Legislation Passes Senate for State Recognition of Alaska Native Tribes

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Alaska State Senate Chambers. Image-Matt Howry

JUNEAU — In a unanimous vote, Rep. Zulkosky’s legislation codifying federal recognition of the Alaskan tribes into state law for the first time passed the Senate Friday morning.

Despite shared tribal and state values ​​that seek to ensure vibrant and healthy communities, Alaska was granted statehood at a time of federal Indian policy where the federal government sought to end its relationship of trust with the tribes, and as the federal government finally embraced the necessary change. , passing the Self-Determination and Educational Assistance Act in 1975, Alaska’s statutory policy toward tribes is still a vestige of the past.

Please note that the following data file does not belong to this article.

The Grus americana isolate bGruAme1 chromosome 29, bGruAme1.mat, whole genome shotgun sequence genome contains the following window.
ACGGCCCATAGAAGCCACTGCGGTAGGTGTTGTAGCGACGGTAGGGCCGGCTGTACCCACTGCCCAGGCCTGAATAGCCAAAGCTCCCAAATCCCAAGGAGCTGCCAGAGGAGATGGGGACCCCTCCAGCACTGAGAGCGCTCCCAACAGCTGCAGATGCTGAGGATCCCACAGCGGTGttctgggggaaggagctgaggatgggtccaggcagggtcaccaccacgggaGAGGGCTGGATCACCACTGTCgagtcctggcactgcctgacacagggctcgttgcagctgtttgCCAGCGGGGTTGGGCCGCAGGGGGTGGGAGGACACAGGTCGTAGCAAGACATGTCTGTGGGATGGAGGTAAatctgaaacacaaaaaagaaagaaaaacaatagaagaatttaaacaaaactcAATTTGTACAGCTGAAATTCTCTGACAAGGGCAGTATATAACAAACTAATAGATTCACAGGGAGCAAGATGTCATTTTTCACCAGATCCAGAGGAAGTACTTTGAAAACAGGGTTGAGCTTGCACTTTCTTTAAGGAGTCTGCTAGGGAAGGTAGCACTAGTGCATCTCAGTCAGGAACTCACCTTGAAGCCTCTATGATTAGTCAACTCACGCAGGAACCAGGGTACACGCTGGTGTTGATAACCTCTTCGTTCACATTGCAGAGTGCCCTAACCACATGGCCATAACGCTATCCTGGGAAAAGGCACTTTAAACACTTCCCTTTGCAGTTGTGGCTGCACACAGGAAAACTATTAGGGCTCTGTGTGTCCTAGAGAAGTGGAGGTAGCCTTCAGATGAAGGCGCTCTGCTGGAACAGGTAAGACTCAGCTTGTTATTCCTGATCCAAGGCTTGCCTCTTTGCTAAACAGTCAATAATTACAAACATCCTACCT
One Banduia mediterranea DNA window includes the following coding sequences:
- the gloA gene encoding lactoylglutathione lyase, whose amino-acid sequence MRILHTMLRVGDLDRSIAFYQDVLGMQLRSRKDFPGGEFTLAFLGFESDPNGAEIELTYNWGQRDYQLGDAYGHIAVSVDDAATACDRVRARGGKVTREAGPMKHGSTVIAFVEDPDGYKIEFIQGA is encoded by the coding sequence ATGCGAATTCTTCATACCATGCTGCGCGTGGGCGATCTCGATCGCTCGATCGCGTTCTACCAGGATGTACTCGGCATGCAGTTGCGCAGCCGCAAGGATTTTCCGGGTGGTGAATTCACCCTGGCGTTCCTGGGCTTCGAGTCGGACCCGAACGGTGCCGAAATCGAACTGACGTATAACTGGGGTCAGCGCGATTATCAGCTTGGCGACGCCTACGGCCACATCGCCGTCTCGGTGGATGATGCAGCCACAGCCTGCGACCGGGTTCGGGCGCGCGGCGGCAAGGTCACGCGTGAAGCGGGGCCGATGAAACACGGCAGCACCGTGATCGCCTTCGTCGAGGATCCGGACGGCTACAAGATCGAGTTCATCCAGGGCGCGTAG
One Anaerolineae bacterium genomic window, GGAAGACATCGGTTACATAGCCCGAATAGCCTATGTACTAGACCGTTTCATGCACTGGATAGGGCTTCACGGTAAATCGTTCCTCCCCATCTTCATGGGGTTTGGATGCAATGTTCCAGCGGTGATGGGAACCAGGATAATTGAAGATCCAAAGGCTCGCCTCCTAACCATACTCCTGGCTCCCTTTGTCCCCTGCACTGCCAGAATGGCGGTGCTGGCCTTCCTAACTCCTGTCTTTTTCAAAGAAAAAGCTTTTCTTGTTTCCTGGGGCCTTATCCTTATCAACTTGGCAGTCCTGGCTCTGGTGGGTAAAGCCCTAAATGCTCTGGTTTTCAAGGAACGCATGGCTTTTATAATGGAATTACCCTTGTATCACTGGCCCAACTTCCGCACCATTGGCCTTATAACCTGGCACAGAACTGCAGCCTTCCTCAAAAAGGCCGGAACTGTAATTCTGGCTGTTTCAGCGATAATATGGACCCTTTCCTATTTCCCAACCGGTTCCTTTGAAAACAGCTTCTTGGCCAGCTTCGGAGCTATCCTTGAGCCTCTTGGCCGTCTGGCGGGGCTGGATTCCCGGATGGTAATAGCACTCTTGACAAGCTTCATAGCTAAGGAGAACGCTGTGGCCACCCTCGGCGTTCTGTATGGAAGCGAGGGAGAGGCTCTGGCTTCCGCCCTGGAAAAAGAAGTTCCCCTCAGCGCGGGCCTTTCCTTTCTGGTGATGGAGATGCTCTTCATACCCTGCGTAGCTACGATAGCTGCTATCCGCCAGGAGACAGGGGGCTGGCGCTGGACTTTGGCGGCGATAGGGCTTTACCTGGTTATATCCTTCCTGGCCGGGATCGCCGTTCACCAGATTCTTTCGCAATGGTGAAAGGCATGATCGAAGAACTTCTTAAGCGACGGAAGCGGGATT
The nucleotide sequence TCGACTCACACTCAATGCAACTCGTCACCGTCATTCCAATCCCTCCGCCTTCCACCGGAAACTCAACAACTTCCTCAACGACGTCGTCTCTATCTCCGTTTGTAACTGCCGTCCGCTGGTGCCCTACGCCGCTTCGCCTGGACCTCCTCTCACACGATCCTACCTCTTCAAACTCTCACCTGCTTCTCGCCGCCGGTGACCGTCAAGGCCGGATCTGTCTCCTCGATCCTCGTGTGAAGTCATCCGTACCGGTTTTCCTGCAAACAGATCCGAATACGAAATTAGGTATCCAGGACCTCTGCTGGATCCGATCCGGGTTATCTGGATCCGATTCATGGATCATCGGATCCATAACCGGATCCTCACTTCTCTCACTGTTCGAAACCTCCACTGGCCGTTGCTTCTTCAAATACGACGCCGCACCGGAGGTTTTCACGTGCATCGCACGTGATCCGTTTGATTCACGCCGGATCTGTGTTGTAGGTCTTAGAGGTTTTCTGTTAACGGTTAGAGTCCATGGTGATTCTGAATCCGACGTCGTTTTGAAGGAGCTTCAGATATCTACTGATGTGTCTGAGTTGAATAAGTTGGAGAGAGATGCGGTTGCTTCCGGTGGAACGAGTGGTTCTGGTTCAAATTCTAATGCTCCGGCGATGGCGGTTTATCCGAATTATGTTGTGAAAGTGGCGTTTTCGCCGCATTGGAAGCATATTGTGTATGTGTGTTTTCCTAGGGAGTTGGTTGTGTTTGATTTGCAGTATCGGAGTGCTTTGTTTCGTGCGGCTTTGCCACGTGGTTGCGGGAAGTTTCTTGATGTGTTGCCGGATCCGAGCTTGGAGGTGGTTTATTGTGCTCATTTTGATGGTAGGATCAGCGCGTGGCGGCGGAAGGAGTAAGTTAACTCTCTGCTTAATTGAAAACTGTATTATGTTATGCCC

House Bill 123 does not change the state’s relationship with the tribes but merely affirms their federally enumerated status.

“The tribes have been recognized by the federal government and by the executive and judicial branches of the Alaskan government, but we, the legislature, have failed to keep our end of the bargain and formally recognize the tribes in Alaska law. state,” Rep. Tiffany Zulkosky (D Bethel) said. “Regardless of that, the state looks to our tribal partners to leverage significant federal resources and provide a litany of essential services to Alaskans living in remote areas of the state.

HB 123 opens the door for us to simply affirm in the Alaska legal code the special and unique relationship that exists between the tribes and the federal government.

“Tribes play a very important role in the identity of the state of Alaska, and it’s critical that the state finally officially recognize that,” said Sen. Lyman Hoffman (D-Bethel).

With the approval of the House, HB 123 proceeds to the Governor for signature.

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